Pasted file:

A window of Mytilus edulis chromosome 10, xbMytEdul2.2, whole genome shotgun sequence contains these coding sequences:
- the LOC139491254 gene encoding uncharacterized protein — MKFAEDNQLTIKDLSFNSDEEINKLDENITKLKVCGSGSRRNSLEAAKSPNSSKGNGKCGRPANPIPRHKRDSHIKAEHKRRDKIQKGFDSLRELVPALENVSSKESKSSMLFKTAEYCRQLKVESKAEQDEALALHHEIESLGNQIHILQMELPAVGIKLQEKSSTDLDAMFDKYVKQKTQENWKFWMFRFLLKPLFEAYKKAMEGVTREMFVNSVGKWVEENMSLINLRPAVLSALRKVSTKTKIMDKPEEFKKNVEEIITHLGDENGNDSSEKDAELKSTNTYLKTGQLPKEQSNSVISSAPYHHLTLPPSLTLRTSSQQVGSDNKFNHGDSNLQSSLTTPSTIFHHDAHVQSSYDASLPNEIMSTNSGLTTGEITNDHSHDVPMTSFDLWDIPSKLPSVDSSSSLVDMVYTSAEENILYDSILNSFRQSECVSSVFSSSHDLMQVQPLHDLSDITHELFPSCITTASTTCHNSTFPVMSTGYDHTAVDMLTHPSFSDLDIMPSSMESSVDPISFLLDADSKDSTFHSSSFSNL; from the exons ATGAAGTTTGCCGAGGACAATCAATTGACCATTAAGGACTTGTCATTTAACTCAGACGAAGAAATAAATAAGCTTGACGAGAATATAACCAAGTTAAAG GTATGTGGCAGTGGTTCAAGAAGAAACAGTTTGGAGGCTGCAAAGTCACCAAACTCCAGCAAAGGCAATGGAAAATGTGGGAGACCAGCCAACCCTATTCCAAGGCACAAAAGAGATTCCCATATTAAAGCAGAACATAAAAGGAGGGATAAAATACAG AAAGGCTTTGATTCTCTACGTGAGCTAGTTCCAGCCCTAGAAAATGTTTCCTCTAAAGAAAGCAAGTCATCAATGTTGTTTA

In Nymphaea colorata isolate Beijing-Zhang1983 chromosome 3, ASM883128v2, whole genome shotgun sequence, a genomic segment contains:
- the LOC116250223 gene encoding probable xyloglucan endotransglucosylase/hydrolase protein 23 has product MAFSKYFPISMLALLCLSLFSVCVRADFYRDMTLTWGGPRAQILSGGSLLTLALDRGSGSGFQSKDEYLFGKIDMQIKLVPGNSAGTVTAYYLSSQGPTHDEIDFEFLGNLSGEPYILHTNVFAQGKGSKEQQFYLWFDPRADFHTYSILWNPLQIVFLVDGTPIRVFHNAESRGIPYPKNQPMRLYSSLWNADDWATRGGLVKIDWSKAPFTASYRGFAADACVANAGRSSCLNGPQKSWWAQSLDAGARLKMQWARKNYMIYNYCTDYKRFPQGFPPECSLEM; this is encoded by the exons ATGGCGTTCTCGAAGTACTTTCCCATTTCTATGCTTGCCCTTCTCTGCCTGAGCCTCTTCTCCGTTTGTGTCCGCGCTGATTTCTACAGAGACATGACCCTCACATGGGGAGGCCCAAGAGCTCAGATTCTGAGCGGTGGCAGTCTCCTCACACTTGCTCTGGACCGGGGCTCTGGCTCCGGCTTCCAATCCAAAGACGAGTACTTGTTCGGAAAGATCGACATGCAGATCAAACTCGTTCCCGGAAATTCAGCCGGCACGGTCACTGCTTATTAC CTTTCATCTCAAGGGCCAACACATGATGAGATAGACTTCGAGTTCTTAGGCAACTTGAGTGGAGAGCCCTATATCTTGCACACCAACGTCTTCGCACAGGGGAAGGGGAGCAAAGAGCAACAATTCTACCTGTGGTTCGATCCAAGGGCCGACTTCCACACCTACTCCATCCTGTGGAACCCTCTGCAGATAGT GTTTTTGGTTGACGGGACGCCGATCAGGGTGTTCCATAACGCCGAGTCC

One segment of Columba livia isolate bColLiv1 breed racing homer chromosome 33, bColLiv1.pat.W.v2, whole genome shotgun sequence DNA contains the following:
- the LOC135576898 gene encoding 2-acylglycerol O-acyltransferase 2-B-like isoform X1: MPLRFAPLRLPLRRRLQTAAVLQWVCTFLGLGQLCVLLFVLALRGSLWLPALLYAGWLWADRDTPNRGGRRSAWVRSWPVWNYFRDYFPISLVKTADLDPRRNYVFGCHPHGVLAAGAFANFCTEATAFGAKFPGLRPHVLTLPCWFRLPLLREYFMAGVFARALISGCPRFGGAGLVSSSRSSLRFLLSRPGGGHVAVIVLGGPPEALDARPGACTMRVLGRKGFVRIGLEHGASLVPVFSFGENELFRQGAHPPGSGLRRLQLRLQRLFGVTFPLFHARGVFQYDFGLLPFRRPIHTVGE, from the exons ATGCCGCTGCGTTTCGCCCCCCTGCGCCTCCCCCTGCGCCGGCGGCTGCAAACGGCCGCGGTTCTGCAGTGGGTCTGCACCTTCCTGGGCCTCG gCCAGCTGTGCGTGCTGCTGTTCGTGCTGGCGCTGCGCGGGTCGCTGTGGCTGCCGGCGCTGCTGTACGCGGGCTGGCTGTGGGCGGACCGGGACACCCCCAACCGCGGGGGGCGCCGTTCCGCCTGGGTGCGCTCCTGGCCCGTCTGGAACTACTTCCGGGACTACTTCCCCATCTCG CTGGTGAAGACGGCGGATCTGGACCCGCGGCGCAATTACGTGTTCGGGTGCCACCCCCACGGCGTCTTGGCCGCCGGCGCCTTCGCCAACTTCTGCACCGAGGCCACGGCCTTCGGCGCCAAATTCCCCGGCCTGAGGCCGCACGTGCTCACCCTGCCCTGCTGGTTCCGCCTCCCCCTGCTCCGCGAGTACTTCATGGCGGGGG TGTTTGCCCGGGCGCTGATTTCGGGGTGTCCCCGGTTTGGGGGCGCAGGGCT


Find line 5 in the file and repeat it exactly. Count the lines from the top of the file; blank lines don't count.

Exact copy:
One segment of Columba livia isolate bColLiv1 breed racing homer chromosome 33, bColLiv1.pat.W.v2, whole genome shotgun sequence DNA contains the following: